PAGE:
Vegetable ramen boasts curly noodles cooked in a vegetable broth made from onions, carrots, garlic, tomatoes, shiitakes, bok choy, wood-ear mushrooms, and tofu and garnished with stir-fried bean sprouts, scallion, bamboo shoot, nori, and pickled ginger.

Green Tea Cheesecake

A lovely combination of smoothly blended cream cheese, matcha powder, and sugar on a graham cracker crust which is then baked and dusted with matcha powder. It is served with a scoop of matcha ice cream. It could be matcha overkill if consumed by one person, but it’s a perfect dessert for sharing.

Though not a seasonal menu, the chef introduces new items every now and then. Look for cold noodle dishes – in-house made udon and soba noodles and sukiyaki – to come on the menu this summer. If you love a Japanese restaurant that offers variety or would love to try the best ramen spot in Montgomery County, Akira Ramen & Izakaya is certainly worth checking out.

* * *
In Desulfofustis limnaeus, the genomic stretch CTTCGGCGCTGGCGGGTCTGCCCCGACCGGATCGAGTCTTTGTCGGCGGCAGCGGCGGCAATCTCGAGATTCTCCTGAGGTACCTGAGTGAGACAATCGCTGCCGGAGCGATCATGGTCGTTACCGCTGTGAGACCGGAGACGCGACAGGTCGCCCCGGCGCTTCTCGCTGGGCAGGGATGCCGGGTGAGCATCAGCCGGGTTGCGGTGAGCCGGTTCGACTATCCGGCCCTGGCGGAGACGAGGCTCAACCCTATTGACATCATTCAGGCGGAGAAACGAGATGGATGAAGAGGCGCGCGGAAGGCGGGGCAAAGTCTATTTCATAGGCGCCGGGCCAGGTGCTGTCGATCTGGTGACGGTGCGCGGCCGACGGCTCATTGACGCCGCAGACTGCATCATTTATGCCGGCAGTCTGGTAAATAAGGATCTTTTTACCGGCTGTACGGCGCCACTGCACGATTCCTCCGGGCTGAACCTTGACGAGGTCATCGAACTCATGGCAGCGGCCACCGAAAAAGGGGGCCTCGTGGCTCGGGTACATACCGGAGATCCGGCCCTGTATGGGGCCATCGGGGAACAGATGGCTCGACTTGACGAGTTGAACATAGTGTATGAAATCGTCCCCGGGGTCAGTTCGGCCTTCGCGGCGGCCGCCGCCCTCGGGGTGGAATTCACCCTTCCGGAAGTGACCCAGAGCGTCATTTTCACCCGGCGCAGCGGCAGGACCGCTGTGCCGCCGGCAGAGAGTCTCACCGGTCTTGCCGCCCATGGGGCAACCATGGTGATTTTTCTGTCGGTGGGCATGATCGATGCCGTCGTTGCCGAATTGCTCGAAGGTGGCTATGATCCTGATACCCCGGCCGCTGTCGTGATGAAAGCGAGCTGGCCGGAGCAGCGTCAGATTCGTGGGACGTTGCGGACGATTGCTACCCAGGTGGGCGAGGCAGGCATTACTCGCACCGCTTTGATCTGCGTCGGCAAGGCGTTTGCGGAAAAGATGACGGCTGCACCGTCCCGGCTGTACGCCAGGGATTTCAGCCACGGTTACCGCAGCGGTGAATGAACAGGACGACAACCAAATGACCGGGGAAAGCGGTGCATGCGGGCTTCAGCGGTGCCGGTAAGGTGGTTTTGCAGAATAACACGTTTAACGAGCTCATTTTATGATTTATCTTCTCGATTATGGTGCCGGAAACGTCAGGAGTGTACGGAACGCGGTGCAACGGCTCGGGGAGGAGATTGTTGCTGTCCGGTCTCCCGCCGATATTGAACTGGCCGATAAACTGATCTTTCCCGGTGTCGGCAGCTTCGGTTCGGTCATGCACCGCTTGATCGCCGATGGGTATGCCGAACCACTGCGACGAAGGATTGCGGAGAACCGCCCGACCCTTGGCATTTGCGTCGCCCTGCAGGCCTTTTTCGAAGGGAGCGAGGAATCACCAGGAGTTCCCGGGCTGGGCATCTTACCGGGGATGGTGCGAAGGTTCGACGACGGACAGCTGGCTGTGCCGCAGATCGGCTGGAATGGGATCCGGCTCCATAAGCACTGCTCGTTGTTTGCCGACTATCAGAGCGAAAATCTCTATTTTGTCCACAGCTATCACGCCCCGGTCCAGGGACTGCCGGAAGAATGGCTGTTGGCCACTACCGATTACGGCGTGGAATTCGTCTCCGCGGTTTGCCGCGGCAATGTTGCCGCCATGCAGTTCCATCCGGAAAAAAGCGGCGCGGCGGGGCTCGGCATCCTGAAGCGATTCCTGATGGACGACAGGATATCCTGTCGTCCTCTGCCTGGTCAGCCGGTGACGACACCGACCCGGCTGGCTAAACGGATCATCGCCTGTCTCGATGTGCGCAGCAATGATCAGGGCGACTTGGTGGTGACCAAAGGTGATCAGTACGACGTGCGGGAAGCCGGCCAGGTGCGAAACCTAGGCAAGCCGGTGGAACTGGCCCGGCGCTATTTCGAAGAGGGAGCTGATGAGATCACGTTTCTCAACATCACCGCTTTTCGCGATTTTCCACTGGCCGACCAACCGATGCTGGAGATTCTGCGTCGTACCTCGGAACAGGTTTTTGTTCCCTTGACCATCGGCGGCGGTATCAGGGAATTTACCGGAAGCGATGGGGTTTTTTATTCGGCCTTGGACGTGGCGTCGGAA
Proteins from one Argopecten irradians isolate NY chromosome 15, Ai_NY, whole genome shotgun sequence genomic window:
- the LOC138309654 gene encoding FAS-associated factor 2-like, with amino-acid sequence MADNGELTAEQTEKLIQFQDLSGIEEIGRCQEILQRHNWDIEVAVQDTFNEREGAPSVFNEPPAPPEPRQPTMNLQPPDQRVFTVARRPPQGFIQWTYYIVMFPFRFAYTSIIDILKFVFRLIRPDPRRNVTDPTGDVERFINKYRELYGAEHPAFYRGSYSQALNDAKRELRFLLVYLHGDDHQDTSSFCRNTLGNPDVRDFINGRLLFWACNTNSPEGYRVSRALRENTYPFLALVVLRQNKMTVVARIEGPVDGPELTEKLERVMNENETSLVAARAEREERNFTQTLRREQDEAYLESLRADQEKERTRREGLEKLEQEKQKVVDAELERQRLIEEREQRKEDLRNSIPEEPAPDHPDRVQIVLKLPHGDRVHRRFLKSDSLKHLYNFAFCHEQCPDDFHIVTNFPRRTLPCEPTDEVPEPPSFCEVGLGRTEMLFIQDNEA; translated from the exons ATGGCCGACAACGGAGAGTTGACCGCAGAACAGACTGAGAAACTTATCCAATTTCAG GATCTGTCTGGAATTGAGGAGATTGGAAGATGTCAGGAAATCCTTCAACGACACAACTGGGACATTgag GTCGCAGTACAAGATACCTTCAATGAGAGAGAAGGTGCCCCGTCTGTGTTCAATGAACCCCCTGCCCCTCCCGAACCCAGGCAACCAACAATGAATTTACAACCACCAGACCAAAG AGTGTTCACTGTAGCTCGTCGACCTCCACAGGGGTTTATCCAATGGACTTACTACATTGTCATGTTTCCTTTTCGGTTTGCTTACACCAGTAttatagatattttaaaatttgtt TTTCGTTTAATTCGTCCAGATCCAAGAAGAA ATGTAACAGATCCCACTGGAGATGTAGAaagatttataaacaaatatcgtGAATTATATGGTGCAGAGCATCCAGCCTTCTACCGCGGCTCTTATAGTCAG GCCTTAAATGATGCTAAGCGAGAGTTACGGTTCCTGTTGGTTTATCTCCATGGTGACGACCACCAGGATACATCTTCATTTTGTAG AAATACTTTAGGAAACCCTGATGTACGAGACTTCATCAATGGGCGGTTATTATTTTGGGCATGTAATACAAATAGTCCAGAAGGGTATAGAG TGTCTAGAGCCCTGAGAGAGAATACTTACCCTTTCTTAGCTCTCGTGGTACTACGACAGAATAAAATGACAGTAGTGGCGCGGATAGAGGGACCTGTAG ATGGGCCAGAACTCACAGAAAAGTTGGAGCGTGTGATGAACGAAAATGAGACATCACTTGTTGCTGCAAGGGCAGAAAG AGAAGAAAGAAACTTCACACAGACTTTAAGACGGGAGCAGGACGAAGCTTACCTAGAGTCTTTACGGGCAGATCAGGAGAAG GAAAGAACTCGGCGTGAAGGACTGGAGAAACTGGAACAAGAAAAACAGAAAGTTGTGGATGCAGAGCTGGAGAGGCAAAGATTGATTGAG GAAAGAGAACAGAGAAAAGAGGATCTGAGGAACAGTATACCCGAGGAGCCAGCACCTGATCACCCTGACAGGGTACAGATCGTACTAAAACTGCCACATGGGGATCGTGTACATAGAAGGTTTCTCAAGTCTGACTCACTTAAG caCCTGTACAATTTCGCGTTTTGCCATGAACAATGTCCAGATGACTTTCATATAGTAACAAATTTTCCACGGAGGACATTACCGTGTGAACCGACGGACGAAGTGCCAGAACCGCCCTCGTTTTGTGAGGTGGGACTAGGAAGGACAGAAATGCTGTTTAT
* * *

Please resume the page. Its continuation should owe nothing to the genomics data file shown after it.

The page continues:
Wong plans a second location in downtown Columbia, MD later this year. It will have an open kitchen concept where patrons can watch chefs prepare the food including the yakitori, handmade noodles and ramen and where there will be a larger waiting area as well as a bar.

Akira Ramen & Izakaya is located in the Galvan at Twinbrook apartment complex. The restaurant address is 1800 Rockville Pike, Rockville, MD 20850. Open daily – Mon to Thurs: 11am – 3pm and 5pm – 10pm; Fri: 11am – 3pm and 5pm – 11pm; Sat: 11am – 11pm and Sun 11:30am – 9pm. The restaurant does not take reservations – seating is first come, first served. During peak hours, expect a 30 to 45-minute wait. Akira is within walking distance from the Twinbrook Metro. There are a few parking spots on the side street and in the front lot. Additional parking is in the underground retail garage in the rear, and the first two hours are free.

For more information, visit their website at Akira Ramen & Izakaya.